Just days ago one of the country’s largest healthcare systems announced it had become the victim of a cyber attack from China. Personal data, including social security numbers, from millions of patients was accessed as part of the attack.
The so-called “APT 18” hacking group is suspecting of being behind the attacks. The group, which may have links to the Chinese government, has historically targeted aerospace and defense-related companies.
This attack should serve as a warning to other hospitals and healthcare organizations of all sizes. Hospitals house a tremendous amount of personal data, including financial data, social security numbers and, of course, health information.
To uncover ways you can help protect your patient data and prevent security breaches in healthcare, we interviewed Jay Ketchaver, Manager of Information Technology and Security for Fathom Healthcare. Fathom Healthcare serves 15 healthcare systems, representing more than 700 hospitals and care sites across the United States.
Jay, what’s the first step a hospital or any organization with patient data should take to protect that data?
Jay: First, hospitals should develop comprehensive Risk Assessment Plans. These plans can identify potential weak points, determine best practices, and provide a roadmap for increased security. These plans should be reviewed and updated continually. Security assessments should also be performed regularly. Next, implement security awareness trainings for anyone who uses a computer. The biggest oversight most organizations make is neglecting the training of end users. Basic training of users upon hire and at least annually will help protect an organization. Users need to make sure they’re not making common mistakes.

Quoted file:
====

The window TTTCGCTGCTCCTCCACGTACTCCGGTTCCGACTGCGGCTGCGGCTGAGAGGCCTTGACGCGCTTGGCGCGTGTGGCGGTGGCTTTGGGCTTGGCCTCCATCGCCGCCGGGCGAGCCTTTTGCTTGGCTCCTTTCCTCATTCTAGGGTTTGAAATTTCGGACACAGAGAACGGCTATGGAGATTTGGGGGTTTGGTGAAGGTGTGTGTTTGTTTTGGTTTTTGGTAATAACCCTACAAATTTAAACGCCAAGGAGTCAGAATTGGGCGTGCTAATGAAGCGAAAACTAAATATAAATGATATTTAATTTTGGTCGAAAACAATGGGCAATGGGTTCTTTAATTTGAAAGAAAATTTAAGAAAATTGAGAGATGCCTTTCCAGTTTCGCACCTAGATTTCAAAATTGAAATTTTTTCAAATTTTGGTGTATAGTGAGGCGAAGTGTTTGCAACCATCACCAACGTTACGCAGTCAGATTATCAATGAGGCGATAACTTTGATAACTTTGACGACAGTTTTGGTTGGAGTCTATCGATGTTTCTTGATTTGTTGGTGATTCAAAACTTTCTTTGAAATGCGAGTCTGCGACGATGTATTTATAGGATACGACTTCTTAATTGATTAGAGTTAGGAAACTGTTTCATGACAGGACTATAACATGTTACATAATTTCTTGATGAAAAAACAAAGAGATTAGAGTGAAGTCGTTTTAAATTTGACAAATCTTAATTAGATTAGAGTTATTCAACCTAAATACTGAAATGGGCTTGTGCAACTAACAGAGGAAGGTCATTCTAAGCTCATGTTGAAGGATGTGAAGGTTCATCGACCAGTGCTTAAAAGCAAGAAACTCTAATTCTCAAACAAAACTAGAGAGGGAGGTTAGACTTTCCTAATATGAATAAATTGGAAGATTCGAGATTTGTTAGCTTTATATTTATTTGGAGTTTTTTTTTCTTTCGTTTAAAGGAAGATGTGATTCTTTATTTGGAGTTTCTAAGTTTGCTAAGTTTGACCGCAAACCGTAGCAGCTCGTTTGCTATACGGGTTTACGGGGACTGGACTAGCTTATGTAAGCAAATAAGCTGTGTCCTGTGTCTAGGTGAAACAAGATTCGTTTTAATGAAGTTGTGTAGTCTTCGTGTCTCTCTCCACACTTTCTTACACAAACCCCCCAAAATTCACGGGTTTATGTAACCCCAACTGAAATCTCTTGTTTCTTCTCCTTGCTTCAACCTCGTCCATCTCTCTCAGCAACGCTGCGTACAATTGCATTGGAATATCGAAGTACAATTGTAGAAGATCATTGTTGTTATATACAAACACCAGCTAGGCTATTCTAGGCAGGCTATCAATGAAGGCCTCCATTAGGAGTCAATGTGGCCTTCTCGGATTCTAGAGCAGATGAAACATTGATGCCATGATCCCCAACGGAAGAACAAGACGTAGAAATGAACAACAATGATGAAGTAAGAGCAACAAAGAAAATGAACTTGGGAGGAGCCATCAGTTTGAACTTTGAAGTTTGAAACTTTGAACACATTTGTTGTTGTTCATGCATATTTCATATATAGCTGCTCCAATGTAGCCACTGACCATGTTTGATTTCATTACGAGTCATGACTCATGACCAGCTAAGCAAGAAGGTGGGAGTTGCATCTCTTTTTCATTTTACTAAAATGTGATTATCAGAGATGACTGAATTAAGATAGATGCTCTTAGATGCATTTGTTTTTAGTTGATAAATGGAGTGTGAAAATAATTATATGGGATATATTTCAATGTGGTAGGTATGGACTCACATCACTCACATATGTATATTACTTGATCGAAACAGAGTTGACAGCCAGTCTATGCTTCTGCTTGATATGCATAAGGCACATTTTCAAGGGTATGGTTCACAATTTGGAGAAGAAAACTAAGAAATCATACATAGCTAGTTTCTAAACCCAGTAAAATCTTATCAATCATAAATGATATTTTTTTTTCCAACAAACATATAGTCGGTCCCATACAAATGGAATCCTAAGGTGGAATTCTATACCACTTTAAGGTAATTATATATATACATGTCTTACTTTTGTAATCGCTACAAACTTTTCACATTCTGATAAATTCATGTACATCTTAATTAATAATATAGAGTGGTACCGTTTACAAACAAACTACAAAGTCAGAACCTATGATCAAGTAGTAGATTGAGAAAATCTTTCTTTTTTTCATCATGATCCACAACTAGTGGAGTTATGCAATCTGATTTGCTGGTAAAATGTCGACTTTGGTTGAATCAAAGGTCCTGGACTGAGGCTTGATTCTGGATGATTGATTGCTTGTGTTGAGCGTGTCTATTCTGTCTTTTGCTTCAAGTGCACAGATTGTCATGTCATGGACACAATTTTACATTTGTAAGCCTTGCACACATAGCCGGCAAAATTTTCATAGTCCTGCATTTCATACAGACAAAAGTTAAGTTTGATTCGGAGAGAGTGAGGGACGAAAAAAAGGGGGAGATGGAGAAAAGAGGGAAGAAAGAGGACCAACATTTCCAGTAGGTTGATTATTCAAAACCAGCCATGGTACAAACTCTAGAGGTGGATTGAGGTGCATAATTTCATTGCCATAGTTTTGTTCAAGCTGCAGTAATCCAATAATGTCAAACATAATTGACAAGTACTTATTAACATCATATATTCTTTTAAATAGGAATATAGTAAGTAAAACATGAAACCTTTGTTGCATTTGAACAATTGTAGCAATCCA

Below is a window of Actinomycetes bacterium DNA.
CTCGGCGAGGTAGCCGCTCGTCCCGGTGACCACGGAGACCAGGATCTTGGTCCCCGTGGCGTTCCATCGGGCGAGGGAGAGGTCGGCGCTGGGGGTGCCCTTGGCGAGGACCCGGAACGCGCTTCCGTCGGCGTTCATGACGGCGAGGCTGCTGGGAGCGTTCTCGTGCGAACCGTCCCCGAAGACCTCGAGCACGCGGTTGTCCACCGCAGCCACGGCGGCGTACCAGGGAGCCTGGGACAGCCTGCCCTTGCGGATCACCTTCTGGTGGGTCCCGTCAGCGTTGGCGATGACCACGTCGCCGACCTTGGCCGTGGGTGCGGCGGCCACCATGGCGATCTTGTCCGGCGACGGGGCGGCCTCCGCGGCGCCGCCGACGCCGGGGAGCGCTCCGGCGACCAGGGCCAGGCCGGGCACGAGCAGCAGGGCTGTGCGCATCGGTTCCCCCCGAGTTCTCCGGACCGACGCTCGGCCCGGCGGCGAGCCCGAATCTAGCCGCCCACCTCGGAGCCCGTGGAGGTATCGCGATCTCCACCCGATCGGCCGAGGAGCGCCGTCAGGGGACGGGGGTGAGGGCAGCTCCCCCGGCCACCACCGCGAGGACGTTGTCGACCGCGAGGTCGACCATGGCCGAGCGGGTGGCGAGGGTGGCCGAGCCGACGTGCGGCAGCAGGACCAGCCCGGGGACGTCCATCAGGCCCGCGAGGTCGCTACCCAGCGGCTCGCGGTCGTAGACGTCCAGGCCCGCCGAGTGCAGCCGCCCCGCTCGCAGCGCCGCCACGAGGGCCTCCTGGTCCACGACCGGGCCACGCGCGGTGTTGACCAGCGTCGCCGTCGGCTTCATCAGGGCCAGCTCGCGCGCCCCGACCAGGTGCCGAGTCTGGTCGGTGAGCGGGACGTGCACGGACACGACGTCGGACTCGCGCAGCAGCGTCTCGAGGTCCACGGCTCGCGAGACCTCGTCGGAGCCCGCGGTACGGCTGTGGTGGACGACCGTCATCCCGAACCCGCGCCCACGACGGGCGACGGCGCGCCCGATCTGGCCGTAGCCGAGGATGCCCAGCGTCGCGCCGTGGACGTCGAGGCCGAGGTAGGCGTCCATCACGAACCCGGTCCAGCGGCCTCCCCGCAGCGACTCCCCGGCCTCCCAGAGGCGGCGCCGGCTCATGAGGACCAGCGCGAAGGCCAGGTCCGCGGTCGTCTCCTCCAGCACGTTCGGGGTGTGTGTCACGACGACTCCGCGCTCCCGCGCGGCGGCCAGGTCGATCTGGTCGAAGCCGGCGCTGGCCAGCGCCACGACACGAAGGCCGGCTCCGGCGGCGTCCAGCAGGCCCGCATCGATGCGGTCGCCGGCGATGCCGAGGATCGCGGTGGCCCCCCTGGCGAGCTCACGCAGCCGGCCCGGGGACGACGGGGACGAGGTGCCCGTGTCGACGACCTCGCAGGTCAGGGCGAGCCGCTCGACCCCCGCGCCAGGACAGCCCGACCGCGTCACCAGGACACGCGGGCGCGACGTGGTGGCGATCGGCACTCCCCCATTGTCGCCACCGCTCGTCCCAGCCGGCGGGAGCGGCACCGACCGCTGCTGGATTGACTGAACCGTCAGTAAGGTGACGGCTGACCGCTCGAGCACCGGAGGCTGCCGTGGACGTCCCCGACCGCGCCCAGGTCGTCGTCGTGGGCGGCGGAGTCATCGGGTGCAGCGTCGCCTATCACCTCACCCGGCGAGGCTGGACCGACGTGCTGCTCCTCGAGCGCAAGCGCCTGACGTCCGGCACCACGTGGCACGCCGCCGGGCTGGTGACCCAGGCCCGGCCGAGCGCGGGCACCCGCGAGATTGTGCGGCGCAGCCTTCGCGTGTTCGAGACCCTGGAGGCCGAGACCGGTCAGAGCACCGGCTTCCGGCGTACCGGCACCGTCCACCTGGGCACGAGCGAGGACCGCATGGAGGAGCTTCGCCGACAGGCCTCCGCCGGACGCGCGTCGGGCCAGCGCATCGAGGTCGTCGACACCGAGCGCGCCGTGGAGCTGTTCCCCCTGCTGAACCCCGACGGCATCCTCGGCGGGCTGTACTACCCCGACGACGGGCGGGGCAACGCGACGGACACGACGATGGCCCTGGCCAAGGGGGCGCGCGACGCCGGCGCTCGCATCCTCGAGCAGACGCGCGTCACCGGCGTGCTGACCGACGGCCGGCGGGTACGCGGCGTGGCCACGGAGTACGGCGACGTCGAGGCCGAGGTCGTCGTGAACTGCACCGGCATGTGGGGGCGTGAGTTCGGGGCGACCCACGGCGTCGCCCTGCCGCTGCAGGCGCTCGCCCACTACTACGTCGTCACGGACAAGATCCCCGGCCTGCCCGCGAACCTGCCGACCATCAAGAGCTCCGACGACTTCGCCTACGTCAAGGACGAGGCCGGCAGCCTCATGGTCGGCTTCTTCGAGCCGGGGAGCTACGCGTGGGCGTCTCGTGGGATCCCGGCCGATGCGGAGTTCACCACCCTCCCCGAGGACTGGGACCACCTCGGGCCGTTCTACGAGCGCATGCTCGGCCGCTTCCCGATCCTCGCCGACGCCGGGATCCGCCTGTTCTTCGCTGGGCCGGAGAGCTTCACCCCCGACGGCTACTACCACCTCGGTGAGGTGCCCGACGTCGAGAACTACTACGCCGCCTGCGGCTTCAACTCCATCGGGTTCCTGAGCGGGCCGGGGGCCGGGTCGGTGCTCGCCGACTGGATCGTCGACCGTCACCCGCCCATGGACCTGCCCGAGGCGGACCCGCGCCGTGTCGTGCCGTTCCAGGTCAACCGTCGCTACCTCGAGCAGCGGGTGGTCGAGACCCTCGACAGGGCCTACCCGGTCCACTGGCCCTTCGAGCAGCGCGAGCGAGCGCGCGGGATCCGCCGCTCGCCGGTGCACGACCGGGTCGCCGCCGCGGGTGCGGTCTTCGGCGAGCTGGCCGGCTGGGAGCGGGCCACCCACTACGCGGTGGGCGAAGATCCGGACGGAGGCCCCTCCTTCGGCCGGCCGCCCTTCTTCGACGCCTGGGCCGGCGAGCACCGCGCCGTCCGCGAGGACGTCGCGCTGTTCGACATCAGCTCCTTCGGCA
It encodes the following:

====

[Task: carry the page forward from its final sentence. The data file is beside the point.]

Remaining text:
What kind of mistakes?
Jay: A common one is clicking links in phishing emails. This can easily allow hackers to steal information or infect computers. Trainings should educate users on these types of risks.
In addition to training, what are some technical safeguards to put in place?
Jay: Antivirus, antimalware, encryption, and other precautions should be installed on all devices: desktops, laptops, tablets, anything that goes online. The software must be updated regularly, and monitored regularly. These tools can catch and block infections, and monitoring these systems can identify issues or causes for concern. Also, encryption can prevent data loss if a device is stolen.
What about everyday users? What can we do to protect patient data?
Jay: Software and operating system updates and patches should be installed on a regular basis. Hackers typically look for exploits in common software application such as Java and Adobe Reader.
There is an expectation among patients that WiFi is available in hospital and doctor office waiting room. How can you keep a secure network with so many unknown and unprotected devices?
Jay: Guest wireless networks should always be kept separate from your primary network. Never allow guest devices on your primary network.
Should hospitals limit websites users can access?
Jay: Where possible, some type of web filter should be used. Even if a user visits a legitimate website, it’s possible for a “drive-by” attack to infect the user’s computer with malware. If web browsing is restricted, the risk of infection from this attack vector can be mitigated.
How do you minimize the risk of a hacker accessing a hospital’s network through a user’s device?
Jay: All users, even IT administrators, should only be granted the rights and permissions they need to perform their everyday tasks. The less access a user has to a system, the lesser the chance a hacker can use their account or device in an attack.
Why is it every time we turn around there is a new hacking story in the headlines?
Jay: The threat of cyber attacks continues to grow. With an ever-increasing number of internet-connected devices accessing our networks, hackers have an increasing number of ways to exploit vulnerable systems and steal information.
Why do hackers hack?
Jay: That’s a little like asking “why do fools fall in love?” There are a lot of reasons. Some hackers hack so that they can sell private information, such as social security number or credit card information. Lots of money can be made selling patient and consumer data. Other hackers are committing corporate, industrial, or political espionage by comprising systems and stealing sensitive information, trademarked designs or strategic plans. For some, it’s about the thrill and the challenge. They hack for the rush of hacking.
See the entire interview below: